"Rollie played great," Tampa Bay coach Guy Boucher said. "He was solid, looked in control. We really liked his game, definitely."
Added forward Tom Pyatt, who scored both of Tampa Bay's goals in regulation: "He looked 22."
It's been a tough season for Roloson, the hero of the Lightning's run to Game 7 of the Eastern Conference Finals last spring. He never really found his groove all season, lost the starting job to now-injured Mathieu Garon and entered the game with a 3.77 goals-against average and a save percentage of just .880.
Roloson, who had lost his last three decisions, ended his losing streak against the team he led to the 2006 Final.
"There isn't anything personal," Roloson said. "It's just going out and playing hockey and doing what you have to do to give the guys a chance to win. There isn't anything except for that."
It was a disappointing homecoming for the 39-year-old Khabibulin, who finished with 19 saves. He was playing his first game at the building now known as the Tampa Bay Times Forum since leading the Lightning to the 2004 Stanley Cup by winning Game 7 against Calgary.
"We wanted to get this one for him," Edmonton coach Tom Renney said of Khabibulin, who hadn't played since March 10. "The guys talked about that, and certainly he wanted it."
Pyatt sandwiched a pair of second-period goals around one by Edmonton's Linus Omark to give the Lightning a 2-1 lead after two periods. But the Oilers dominated the third period, outshooting the Lightning 11-1 and tying the game with 3:47 left in regulation when defenseman Tomas Smid scored his first goal in 38 games, beating Roloson from the lower left circle off a nice pass by Ryan Nugent-Hopkins.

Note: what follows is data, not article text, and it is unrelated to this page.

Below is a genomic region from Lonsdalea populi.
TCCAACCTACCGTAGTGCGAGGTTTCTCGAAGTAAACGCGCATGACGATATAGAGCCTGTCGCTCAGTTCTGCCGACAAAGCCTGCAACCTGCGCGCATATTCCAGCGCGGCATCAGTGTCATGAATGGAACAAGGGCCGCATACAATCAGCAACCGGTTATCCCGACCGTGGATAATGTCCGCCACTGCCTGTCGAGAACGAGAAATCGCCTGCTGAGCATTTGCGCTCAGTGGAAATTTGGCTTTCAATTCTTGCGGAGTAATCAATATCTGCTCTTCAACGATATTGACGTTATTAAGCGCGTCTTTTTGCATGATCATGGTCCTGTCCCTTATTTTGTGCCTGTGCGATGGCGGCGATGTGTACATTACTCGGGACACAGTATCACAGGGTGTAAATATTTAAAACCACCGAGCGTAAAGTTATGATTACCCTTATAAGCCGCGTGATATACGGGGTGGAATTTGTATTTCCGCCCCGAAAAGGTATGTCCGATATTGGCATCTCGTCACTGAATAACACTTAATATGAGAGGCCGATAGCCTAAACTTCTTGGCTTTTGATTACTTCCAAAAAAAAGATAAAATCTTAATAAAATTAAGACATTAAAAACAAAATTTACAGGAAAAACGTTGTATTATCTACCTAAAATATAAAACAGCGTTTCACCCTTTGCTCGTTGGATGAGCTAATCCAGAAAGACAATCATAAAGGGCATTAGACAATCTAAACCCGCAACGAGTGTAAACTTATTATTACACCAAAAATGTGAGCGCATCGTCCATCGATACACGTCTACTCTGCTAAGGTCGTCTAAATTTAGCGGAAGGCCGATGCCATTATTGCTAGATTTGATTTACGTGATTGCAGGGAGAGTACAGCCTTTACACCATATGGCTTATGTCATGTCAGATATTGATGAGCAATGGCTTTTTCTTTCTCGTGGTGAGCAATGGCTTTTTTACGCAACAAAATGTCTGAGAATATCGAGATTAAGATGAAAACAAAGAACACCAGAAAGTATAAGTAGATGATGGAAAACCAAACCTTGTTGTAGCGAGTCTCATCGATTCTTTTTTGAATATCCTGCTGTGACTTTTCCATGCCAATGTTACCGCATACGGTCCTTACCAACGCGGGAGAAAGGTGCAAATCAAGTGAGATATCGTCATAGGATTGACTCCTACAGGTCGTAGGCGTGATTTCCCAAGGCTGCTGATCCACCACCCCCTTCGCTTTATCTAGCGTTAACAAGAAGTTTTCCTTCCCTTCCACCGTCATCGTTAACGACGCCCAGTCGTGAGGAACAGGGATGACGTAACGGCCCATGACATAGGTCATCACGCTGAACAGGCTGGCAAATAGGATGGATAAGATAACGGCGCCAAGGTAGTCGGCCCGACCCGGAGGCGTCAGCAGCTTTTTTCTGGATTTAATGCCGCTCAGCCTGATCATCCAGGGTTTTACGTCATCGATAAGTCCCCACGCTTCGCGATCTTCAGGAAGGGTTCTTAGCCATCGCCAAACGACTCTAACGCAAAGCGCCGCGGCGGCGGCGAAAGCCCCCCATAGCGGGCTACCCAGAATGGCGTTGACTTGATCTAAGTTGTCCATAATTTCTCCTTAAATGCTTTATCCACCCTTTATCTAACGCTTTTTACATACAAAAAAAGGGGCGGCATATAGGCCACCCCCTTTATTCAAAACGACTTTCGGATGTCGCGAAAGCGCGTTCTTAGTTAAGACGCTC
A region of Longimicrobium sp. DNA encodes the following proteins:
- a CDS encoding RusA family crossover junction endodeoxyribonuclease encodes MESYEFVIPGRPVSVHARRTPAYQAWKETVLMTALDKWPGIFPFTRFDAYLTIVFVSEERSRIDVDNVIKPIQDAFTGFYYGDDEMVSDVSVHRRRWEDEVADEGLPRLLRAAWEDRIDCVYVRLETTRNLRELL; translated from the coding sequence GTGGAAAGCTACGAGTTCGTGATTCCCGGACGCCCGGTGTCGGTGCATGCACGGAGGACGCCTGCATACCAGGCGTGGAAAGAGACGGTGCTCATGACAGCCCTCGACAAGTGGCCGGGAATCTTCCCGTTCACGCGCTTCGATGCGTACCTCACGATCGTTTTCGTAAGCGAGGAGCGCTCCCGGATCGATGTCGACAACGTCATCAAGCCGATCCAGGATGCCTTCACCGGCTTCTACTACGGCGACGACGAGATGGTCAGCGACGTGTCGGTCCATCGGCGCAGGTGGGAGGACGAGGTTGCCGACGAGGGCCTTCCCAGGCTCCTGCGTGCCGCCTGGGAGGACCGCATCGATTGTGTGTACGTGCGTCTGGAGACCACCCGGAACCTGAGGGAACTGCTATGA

"Obviously you don't want to give up that goal late," Tampa Bay's Steven Stamkos said. "When someone works as hard as he (Roloson) does in practice, it was nice to get the win for him."
Stamkos prolonged the game by scoring in the third round of the shootout after Sam Gagner had scored in the second. Tampa Bay's Martin St. Louis and Edmonton's Ales Hemsky matched goals in the fourth round before Purcell won it in the sixth round.
"To be honest, I didn't see any of the shootout goals," Boucher said. "The guys on the bench were all standing up and I never look at the shootout anyway, so I have no clue how our guys scored."
The win was a bounce-back effort for the Lightning (33-33-7), who were coming off a 7-3 pasting by Buffalo on Monday and had dropped four of their last five during a seven-game homestand that concludes Saturday night against the Islanders.
"That's what we were after, we had two solid practices after the last game and we focused on some very specific things," Boucher said. "We wanted to take care of the first 20 minutes. We didn't look at winning or losing the game, we just wanted the first 20 minutes."
The first 20 minutes ended without a goal, though the Lightning were outshot 15-7.
Pyatt got things going for the Tampa Bay early in the second period. His first goal, a power-play tally, opened the scoring at 3:24 of the second period; his second goal gave the Lightning a 2-1 lead with 1:42 left in the period. Pyatt's two goals give him 10 for the season -- he had scored just twice in each of his previous two NHL seasons with Montreal.
Purcell's deciding goal came on a perfect backhander after a deke left Khabibulin out of position. The Lightning then got a break when Smyth beat Roloson cleanly but hit iron.
"I thought we worked hard," Renney said. "I wanted a different outcome for that. I certainly thought we worked hard and did everything we could to claw back and get a point, at least. If we had any luck, we might have had two."
With the loss, Edmonton (29-37-8) fell to 1-0-1 on a four-game trip that continues Friday night against the Florida Panthers.
1 - 0 TBL
1 - 1 Tie
2 - 1 TBL